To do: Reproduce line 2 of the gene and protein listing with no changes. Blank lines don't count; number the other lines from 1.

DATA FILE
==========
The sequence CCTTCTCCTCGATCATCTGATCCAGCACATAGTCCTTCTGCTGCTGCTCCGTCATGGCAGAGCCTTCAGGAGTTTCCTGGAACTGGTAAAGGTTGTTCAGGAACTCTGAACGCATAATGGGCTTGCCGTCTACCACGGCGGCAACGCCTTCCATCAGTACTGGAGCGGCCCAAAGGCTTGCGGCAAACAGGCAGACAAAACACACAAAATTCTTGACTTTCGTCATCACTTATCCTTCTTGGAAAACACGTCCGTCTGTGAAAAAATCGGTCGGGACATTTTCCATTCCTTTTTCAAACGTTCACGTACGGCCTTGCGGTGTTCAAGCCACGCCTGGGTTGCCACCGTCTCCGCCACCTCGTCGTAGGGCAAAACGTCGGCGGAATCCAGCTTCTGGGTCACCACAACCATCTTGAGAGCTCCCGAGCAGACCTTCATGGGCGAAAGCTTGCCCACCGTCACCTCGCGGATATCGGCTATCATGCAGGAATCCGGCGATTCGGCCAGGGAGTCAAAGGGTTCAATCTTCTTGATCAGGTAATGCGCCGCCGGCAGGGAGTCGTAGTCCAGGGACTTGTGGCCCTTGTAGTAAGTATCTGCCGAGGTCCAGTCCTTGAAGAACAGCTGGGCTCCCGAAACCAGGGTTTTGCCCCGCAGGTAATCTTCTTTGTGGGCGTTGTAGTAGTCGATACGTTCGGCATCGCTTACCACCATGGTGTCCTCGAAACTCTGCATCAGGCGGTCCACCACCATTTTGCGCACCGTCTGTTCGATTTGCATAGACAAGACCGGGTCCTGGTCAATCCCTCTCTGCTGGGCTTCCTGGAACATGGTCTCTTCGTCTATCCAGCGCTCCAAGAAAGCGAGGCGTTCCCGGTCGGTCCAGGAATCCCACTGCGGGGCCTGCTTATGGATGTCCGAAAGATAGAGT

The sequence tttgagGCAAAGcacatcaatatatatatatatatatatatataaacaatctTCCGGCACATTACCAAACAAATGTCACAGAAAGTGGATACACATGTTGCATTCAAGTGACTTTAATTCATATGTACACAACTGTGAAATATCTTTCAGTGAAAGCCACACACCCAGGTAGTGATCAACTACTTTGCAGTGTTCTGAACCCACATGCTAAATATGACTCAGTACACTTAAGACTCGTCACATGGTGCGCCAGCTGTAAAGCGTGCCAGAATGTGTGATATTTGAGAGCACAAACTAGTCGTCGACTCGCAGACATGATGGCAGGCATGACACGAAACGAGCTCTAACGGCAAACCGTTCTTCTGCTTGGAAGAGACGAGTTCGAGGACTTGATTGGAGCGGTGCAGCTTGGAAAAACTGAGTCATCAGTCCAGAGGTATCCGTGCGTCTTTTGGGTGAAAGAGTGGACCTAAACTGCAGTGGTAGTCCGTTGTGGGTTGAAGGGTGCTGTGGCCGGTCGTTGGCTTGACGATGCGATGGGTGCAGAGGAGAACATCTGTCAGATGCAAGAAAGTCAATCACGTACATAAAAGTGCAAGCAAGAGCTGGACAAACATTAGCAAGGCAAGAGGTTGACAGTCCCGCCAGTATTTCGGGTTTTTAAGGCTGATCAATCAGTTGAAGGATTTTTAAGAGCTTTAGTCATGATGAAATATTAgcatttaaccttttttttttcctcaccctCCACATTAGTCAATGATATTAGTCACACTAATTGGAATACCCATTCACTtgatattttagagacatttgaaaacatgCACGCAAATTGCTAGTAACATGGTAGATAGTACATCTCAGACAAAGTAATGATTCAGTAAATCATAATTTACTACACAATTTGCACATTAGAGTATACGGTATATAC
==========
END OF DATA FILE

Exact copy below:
The sequence tttgagGCAAAGcacatcaatatatatatatatatatatatataaacaatctTCCGGCACATTACCAAACAAATGTCACAGAAAGTGGATACACATGTTGCATTCAAGTGACTTTAATTCATATGTACACAACTGTGAAATATCTTTCAGTGAAAGCCACACACCCAGGTAGTGATCAACTACTTTGCAGTGTTCTGAACCCACATGCTAAATATGACTCAGTACACTTAAGACTCGTCACATGGTGCGCCAGCTGTAAAGCGTGCCAGAATGTGTGATATTTGAGAGCACAAACTAGTCGTCGACTCGCAGACATGATGGCAGGCATGACACGAAACGAGCTCTAACGGCAAACCGTTCTTCTGCTTGGAAGAGACGAGTTCGAGGACTTGATTGGAGCGGTGCAGCTTGGAAAAACTGAGTCATCAGTCCAGAGGTATCCGTGCGTCTTTTGGGTGAAAGAGTGGACCTAAACTGCAGTGGTAGTCCGTTGTGGGTTGAAGGGTGCTGTGGCCGGTCGTTGGCTTGACGATGCGATGGGTGCAGAGGAGAACATCTGTCAGATGCAAGAAAGTCAATCACGTACATAAAAGTGCAAGCAAGAGCTGGACAAACATTAGCAAGGCAAGAGGTTGACAGTCCCGCCAGTATTTCGGGTTTTTAAGGCTGATCAATCAGTTGAAGGATTTTTAAGAGCTTTAGTCATGATGAAATATTAgcatttaaccttttttttttcctcaccctCCACATTAGTCAATGATATTAGTCACACTAATTGGAATACCCATTCACTtgatattttagagacatttgaaaacatgCACGCAAATTGCTAGTAACATGGTAGATAGTACATCTCAGACAAAGTAATGATTCAGTAAATCATAATTTACTACACAATTTGCACATTAGAGTATACGGTATATAC